Disagree that it can offset enough for zero net change.
Quote:

But belt size is a good indicator
Yes.

Quote:

how you feel after climbing a hill or X flights of stairs.
Indicator of better cardiovascular health, a good thing, but losing fat on top of that would still be better.

Quote:

One of my favorite indicators of condition is density.
Yes.

Quote:

So folks who take up cycling to lose weight may be discouraged by what the scale shows, but should be happy to change fat at the belly to muscle in their legs even if they don't lose an ounce.
Pretty much impossible to shrink the belly without seeing the scale go down IMO.

Null66 06-06-14 09:16 AM

Quote:

Originally Posted by ill.clyde (Post 16826440)
While this is true ... I think way too many clydes/athenas fall into a trap of claiming this as why they're not losing weight, when really they're not truly managing their portions and likely overestimating their caloric burn on a given workout.

It's a somewhat slippery slope

WAY, WAY, WAY overblown....
A nice, comforting thought, but not a significant factor..

It is extremely hard to put on muscle with a calorie shortage. Even serious weight lifters, using lifting patterns that work for them. I respond very well to German volume method and 5x5, some respond best to 5/3/1 others to traditional body building splits.

It takes a lot of effort to put on significant of muscle, enough muscle to make a difference on a scale.

In a calorie deficit, highly unlikely even when you're purposefully trying to put on muscle lifting weights. Even, uh, chemically assisted most work very hard to preserve (not build) muscle while in a calorie deficit.

This is why bulk and cut is common in bodybuilding.


Much, much more likely is called compensatory eating, eating more then replacement calories.

Really,

Which is more likely

The well documented compensatory eating
-or-
You achieving the holy grail of body building, putting on muscle while cutting. Without PEDs, Without the common eating disciplines of eating high protein (1-2 grams per pound of lean body mass), tiny meals 10x a day mixing protein sources so you're always trickling in protein to stay out of muscle wasting catabolism... sleeping 2-3x day, 2 hours of cardio and 2 lifting sessions day. Attempting this has frustrated SO many body builders ruining their contest prep...

But you did it just riding a bit?

Little Darwin 06-06-14 11:46 AM

Cycling has two key benefits to me related to weight loss (mentioned or implied by some of the posts here).

1) It increases my fitness level.
This is beneficial on its own, although I resist the term "fit and fat" because a person can always be more fit with less fat (unless it gets too extreme).

2) It motivates me to eat right.
Eating right is also beneficial on its own, because along with lower weight comes better nutrition for the physiological needs of the body.

So, in short, I think we all agree that either physical activity or good diet is beneficial, but both together is even better.

Bicycling for me does one, and encourages the other... therefore, in my case cycling is a good weight loss program by combining direct and indirect methods. :)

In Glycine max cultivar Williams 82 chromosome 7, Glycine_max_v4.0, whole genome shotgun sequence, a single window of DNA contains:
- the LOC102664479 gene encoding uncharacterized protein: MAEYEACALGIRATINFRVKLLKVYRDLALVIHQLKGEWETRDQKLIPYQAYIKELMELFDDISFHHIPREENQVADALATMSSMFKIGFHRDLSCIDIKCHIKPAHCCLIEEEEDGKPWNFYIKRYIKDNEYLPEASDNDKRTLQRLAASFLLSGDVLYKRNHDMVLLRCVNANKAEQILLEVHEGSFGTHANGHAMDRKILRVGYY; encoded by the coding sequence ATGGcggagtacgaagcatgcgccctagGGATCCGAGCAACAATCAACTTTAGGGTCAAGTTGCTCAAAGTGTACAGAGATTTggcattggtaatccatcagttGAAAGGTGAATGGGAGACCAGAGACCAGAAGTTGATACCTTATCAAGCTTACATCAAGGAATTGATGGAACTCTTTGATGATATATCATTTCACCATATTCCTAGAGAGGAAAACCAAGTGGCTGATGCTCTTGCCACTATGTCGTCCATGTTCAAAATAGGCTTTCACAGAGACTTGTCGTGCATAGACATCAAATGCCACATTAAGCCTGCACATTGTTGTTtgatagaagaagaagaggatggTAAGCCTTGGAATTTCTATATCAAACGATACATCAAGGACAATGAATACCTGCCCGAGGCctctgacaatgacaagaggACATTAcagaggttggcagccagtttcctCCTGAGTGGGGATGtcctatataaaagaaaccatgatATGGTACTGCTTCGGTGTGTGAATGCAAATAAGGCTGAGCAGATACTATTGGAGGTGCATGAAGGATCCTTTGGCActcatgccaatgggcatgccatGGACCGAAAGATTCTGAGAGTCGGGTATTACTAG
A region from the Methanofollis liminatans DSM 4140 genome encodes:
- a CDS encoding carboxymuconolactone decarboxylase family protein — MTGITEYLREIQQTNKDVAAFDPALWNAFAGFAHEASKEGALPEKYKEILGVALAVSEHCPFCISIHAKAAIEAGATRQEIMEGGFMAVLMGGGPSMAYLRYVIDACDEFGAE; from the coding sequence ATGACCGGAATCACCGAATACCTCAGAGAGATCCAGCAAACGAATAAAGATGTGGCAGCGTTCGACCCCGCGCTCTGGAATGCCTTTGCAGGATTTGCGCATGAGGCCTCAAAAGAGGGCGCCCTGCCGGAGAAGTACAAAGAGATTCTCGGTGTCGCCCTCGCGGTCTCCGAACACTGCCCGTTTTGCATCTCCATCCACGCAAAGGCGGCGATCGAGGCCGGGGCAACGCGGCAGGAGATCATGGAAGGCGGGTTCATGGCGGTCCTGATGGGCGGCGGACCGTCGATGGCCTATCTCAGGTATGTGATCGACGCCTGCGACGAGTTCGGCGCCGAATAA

NurseWizzle 06-07-14 02:30 AM

Quote:

Originally Posted by FrenchFit (Post 16814947)
Calories In / Calories Out ?

I thought that had pretty much debunked by now; ignoring insulin, hormones, metabolic rate, macro-nutrients, timing, etc. as this simplistic advice does. Do people still believe that any calorie is simply the same as any other calorie with respect to nutrition & obesity management?

Sadly, yes, a lot of people still fall for this.

linnefaulk 06-07-14 04:22 AM

I didn't start to lose weight until I started training for a century. I had a training plan which made me mix up my rides and introduce intervals. Our bodies are really good and being efficient. They learn how to do what we want with the least effort. DO the same ride everyday, and it will become lazy.

Sullalto 06-07-14 10:57 AM

Yeah that's why I had to start lifting and swimming. The commute alone put me on a plateau.

Drew Eckhardt 06-07-14 11:39 AM

Quote:

Originally Posted by FBinNY (Post 16826515)
Taking up a new exercise routine and trying to diet ate difficult enough alone. Combined they're especially difficult, and to an extent contra-indicated, since a calorie deficit makes it harder to ride (past 10 miles or so).

It depends intensity. At a slow enough endurance or recovery pace you don't touch your glycogen stores and it doesn't matter. One wattage list member found that below at 60% of threshold power his rides were entirely fat-powered.

100W out of 184 (95% of my top 20 minutes) which is about 360 Calories per hour +5, -20% at typical metabolic efficiencies doesn't increase my hunger or make me feel worse after not eating enough for at least 30 miles and probably a lot more, although longer rides involving hills where I run out of gears and work a lot harder aren't relevant data points.

Obviously riding like that does not boost your power so an endurance pace for you is faster and burns more calories in the future and you won't get a temporary metabolism boost after ceasing to ride.

An "embarrassingly slow" pace can also be psychologically difficult when you're metaphorically being passed by kids on big wheels.

FBinNY 06-07-14 11:58 AM

Quote:

Originally Posted by Drew Eckhardt (Post 16829910)
It depends intensity. At a slow enough endurance or recovery pace you don't touch your glycogen stores and it doesn't matter. One wattage list member found that below at 60% of threshold power his rides were entirely fat-powered....

I said a new exercise routine. People first taking up cycling to lose weight generally aren't fit, ad their bodies not adapted to sustained exercise at any level. You're right about riding slow enough, but for a newbie, especially an overweight newbie, just about any speed high enough to not fall over will deplete ready energy stores and have them fading in the stretch.

My point wasn't to use exercise to the exclusion of dieting, but to focus on one early on, and get to some reasonable of endurance, then begin drawing back on food intake.